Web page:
Energy prices in the UK are set to rise by 80% putting further pressure on households already staggering under cost of living crisis. The UK's energy regulator said on Friday it will increase its cap on consumer energy bills from an average £1,971 a year to £3,549.
Price caps limit what energy suppliers can charge customers for their electricity and gas bills in the UK. The rise follows a recalculation by Ofgem (the government office for gas and electricity markets) to reflect the changing market prices and industry costs.
The new price cap will apply to around 24 million households. The 4.5 million households on prepayment plans are now facing a rise from £2,017 to £3,608.
“This will be devastating for many families,” Jonathan Brearley, chief executive of Ofgem, told the BBC. Looking ahead to early next year, Brearley said, “the difficult news I have to give today is that prices look like they are continuing to rise.”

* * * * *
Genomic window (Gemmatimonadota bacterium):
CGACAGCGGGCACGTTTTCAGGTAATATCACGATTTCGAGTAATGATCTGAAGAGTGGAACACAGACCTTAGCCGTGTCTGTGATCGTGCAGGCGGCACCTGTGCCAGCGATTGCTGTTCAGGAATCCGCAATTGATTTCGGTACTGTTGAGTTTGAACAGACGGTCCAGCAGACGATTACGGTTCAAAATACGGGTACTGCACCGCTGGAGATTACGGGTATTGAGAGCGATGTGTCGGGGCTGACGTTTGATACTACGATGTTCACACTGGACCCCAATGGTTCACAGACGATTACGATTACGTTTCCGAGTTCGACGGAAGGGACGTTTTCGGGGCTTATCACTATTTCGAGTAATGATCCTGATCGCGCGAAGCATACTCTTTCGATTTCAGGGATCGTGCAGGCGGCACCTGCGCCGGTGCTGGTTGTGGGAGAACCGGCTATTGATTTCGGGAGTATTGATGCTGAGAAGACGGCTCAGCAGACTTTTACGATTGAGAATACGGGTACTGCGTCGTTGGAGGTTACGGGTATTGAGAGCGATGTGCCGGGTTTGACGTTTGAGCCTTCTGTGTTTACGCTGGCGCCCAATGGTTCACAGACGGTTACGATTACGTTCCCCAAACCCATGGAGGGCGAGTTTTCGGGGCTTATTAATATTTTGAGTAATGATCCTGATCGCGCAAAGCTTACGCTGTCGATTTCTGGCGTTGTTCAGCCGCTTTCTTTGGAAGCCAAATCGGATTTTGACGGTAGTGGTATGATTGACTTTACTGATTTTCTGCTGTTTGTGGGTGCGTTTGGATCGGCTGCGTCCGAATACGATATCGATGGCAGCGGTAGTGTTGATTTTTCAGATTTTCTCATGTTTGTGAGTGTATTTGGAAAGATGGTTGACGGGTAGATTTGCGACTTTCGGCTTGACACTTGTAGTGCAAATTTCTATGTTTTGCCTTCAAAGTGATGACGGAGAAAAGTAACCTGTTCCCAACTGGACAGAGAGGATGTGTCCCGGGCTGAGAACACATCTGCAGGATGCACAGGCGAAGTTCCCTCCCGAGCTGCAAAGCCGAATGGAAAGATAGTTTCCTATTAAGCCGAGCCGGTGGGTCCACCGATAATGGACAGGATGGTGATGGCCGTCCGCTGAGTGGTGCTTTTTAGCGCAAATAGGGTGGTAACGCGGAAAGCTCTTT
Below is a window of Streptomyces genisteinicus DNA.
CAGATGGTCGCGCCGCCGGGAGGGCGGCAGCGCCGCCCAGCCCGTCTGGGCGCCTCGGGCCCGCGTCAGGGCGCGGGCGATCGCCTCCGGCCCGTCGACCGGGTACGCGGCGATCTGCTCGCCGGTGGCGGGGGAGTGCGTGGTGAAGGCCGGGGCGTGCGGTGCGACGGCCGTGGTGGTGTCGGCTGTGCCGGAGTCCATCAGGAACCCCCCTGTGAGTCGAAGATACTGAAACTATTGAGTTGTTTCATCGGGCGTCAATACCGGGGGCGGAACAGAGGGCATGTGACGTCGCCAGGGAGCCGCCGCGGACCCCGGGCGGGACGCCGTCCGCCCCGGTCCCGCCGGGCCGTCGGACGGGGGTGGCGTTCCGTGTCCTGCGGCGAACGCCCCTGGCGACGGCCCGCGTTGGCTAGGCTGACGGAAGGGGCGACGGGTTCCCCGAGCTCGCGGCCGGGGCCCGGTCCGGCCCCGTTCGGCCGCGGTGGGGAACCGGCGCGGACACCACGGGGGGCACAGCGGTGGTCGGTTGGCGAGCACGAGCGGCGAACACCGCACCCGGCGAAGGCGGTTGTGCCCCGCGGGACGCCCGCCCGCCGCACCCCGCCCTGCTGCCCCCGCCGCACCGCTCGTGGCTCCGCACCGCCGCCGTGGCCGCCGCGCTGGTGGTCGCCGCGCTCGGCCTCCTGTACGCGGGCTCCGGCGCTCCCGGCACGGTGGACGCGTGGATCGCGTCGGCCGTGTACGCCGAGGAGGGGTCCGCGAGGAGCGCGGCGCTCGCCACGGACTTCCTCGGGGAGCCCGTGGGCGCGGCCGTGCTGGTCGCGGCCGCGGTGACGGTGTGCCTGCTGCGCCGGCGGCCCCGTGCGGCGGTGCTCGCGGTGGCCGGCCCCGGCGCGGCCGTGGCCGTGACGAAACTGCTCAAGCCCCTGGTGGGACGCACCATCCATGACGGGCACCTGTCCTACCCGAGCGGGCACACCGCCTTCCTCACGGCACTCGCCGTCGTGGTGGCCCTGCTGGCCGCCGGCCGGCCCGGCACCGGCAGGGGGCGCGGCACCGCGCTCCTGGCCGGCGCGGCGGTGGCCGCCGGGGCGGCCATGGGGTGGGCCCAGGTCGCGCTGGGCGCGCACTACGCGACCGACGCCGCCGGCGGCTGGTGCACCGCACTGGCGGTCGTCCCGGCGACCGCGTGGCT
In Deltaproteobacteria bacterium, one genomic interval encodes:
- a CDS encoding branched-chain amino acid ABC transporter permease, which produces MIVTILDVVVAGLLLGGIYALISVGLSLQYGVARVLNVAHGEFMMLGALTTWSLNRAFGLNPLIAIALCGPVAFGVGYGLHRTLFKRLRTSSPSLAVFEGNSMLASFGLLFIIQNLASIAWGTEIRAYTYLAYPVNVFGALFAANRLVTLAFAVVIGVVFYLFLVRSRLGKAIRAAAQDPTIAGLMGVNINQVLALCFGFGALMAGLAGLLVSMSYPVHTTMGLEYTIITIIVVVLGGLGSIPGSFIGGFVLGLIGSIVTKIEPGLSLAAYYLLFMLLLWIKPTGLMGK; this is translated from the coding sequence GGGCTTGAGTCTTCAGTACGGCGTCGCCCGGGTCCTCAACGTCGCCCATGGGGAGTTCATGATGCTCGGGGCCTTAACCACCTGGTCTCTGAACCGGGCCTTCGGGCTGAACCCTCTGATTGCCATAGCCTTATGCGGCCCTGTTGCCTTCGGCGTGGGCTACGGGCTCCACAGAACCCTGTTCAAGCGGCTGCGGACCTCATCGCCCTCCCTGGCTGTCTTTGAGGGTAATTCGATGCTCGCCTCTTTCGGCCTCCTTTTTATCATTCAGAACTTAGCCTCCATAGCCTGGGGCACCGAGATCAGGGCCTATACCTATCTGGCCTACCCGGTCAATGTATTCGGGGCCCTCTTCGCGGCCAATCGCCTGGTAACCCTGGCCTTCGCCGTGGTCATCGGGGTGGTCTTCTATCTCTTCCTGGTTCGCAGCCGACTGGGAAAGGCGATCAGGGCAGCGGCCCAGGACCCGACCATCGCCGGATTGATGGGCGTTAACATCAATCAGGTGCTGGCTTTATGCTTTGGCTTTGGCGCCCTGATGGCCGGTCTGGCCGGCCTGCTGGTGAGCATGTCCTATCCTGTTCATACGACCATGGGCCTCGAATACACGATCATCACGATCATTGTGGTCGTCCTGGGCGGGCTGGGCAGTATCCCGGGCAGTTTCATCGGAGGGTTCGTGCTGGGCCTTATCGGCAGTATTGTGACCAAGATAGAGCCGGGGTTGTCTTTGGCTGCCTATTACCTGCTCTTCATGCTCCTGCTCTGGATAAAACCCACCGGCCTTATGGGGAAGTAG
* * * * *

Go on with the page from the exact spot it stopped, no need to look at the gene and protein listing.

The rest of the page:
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Consumers in the UK and Europe are being hit by massive hikes in energy prices stoked by the war in Ukraine. Gas prices have risen to record levels throughout the year as demand has intensified even as supplies have dropped drastically due to a decrease in gas imports from Russia.
Earlier in August, Ofgem announced that it will recalculate the cap every three months instead of every six months due to the volatility in the current market.
Inflation in the UK rose to 10.1% last month, the fastest rise in 40 years. The Bank of England has said that inflation could peak at 13% in October, while a report from major financial services group Citibank had even more sombre predictions, saying the rate could go as high as 18% early next year.
Dealing with the cost of living crisis is a crucial issue in the UK and Europe. The British government has created a package of £400 to help residents with soaring bills. Politicians, think tanks, and campaign groups are calling on the government to do more to handle the energy and cost of living crises.
Beardley said that preventing the rise in energy prices was beyond the control of Ofgem, which is charged with protecting consumers from suppliers exploiting the situation. “The truth is this is beyond the capacity of the industry and the regulator to address,” he stressed.